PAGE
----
Once in town, we immediately ran into Stephano who was preparing to leave the island, Antonio who beeped and waved as he buzzed by us in his cab as we stood outside of Il Maestrale Ristorante Pizzaria, which is owned and operated by the sexy but married, Maurcio, who immediately introduced himself and offered his assistance with anything we may need. Throughout the week he invited us for pizza, beer and conversation. Like the Mayor, Mauricio knew everyone and, being fluent in English was a great help, from calling a friend (of course) to pick me up at the ferry and take me back to the airport, to arranging impromptu rides for us from town back to our house in various, strange cars and once, to James’ displeasure, the back of a mini pickup truck full of ladders. I never turn down a ride and besides, what is more Under the Tuscan Sun than riding in the back of some Italian workmen’s mini pickup truck?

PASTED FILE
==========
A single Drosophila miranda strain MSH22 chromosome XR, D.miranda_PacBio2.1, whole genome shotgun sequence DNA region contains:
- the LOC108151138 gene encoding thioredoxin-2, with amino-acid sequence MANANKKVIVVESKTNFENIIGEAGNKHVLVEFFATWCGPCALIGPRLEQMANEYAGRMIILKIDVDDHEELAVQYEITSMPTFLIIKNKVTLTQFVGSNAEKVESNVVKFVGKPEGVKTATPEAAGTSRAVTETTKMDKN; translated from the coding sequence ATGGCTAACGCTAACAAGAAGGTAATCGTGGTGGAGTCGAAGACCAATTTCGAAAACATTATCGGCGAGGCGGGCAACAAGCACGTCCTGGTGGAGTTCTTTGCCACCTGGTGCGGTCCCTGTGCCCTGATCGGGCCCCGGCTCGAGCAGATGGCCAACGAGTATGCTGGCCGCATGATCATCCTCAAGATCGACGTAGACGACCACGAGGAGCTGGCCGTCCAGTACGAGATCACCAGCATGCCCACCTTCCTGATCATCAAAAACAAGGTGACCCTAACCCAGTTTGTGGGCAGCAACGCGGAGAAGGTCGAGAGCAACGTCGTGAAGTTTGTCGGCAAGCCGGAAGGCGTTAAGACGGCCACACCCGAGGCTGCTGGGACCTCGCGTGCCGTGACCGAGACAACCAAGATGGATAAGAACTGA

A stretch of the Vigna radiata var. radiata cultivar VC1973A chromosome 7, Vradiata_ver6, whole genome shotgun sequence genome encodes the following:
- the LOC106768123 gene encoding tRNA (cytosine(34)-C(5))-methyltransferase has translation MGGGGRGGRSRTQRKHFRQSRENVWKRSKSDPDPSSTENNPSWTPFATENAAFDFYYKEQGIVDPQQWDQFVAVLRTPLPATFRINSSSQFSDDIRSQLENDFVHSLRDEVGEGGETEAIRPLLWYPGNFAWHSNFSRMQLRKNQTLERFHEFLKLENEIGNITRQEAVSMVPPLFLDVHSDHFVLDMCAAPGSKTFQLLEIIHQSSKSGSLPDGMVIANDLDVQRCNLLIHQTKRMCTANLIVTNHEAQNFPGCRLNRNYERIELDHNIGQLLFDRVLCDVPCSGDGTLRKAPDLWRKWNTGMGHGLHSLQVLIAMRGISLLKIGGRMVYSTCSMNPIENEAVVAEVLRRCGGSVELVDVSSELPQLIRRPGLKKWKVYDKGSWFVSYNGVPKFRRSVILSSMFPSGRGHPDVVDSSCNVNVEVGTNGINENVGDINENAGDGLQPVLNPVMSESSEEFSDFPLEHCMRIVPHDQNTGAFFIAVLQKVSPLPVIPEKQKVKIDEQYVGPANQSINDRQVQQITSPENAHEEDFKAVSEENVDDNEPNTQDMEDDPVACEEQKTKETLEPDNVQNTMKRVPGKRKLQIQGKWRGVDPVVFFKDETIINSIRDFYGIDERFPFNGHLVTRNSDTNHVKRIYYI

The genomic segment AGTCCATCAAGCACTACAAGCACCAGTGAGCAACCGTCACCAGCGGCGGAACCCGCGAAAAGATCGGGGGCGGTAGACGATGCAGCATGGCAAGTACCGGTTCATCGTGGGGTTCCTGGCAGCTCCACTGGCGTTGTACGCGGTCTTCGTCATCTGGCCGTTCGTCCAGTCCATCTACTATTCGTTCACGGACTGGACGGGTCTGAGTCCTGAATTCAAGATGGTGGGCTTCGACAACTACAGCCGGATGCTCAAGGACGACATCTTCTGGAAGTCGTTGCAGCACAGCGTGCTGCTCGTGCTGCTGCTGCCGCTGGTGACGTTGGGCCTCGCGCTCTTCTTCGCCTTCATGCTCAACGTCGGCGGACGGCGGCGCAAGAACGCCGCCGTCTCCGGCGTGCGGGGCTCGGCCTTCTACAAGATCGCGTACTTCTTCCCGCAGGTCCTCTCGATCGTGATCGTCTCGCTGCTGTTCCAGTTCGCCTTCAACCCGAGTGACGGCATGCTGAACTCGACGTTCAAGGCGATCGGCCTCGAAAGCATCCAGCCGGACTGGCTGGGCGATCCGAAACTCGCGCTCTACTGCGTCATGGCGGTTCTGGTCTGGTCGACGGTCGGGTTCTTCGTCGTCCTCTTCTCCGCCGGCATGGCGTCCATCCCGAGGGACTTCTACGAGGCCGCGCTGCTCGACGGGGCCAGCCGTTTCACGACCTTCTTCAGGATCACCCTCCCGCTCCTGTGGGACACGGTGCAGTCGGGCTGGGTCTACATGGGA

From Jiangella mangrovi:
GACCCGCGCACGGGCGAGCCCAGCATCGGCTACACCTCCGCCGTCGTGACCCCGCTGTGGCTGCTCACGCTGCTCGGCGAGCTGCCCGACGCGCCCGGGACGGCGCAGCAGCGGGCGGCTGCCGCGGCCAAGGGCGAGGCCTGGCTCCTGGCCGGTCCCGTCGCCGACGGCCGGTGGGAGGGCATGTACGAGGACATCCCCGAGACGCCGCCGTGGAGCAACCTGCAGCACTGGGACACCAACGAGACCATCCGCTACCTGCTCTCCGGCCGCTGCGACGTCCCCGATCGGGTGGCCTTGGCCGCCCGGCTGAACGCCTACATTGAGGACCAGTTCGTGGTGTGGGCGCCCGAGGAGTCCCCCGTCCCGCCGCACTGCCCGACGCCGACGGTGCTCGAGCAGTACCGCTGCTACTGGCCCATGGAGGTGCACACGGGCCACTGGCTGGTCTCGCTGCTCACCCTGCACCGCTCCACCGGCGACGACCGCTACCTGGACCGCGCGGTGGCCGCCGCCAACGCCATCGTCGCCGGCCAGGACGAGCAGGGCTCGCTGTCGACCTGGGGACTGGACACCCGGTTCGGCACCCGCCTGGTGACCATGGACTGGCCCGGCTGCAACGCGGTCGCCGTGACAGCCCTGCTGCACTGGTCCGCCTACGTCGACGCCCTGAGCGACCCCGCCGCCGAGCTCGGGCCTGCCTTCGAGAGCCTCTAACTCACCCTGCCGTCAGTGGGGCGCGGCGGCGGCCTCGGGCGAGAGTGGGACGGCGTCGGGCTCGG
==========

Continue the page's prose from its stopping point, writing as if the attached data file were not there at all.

At the café, we ran into Salvatore who came each morning to clean our pool, though we suspected it wasn’t really his job, but a favor for a friend (of course), and Guido, the waiter from the previous night, who insisted on buying us all espressos. 10 hours in Ponza and we already had a posse!
After picking up basic groceries, we walked the 15 feet to a small, outdoor café overlooking the cliff, where 2 beers come with tiny sardine or prosciutto sandwiches, olives, pretzels and rice chips all for 10 Euros and the company of the locals who gather there before siesta at 1:30. Everything I’m looking for in a meal.